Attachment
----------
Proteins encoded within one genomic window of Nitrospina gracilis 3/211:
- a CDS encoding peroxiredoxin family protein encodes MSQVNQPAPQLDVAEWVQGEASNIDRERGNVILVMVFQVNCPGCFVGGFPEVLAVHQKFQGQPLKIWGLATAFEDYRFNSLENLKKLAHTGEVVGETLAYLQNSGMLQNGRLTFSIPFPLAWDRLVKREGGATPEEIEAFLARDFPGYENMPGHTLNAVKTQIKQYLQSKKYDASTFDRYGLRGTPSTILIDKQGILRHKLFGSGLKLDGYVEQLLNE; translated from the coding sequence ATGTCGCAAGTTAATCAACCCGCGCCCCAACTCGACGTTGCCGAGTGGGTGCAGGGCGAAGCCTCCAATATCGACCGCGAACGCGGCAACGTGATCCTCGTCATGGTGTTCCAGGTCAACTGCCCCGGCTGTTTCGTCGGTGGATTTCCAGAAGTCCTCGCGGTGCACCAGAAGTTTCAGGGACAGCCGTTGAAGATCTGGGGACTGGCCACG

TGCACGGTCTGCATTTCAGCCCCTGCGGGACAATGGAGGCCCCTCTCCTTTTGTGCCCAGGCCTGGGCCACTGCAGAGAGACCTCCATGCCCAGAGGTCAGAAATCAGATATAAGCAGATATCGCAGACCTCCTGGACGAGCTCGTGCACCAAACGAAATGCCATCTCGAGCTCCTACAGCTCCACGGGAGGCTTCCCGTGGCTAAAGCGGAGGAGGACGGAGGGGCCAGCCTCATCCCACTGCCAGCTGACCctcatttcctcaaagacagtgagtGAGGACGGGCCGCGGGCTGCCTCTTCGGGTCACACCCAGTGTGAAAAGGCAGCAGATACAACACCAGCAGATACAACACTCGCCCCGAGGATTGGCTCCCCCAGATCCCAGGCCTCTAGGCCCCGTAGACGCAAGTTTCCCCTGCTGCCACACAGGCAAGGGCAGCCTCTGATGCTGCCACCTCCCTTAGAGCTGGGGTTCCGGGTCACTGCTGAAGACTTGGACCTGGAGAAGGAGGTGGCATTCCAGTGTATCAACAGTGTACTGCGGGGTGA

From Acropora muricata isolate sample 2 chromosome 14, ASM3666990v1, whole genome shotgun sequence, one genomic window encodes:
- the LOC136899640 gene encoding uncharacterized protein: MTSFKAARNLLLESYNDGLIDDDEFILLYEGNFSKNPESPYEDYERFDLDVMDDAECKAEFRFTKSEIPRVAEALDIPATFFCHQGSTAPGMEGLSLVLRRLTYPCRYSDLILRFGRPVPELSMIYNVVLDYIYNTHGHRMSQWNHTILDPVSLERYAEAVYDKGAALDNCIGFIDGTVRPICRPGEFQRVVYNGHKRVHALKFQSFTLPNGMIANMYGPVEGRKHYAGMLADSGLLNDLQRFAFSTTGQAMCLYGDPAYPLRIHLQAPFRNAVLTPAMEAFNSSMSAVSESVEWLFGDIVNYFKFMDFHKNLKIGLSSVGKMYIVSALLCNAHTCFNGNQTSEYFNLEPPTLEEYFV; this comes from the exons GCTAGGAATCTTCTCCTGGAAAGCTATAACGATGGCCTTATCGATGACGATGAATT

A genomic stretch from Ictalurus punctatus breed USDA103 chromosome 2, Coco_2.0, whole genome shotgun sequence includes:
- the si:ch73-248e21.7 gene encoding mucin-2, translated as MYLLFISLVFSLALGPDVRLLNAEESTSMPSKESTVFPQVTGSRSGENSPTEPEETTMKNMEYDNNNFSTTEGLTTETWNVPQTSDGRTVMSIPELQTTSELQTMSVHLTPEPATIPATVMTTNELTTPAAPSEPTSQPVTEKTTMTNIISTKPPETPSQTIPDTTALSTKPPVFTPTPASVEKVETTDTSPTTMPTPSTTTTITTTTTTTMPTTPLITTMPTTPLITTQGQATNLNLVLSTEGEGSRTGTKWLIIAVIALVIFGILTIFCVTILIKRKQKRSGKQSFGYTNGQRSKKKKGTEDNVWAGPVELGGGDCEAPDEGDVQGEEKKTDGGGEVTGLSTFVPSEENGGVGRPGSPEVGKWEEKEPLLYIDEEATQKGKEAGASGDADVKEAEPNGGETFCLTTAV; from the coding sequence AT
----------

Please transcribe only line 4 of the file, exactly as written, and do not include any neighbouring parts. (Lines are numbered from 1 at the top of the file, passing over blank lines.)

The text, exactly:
From Acropora muricata isolate sample 2 chromosome 14, ASM3666990v1, whole genome shotgun sequence, one genomic window encodes: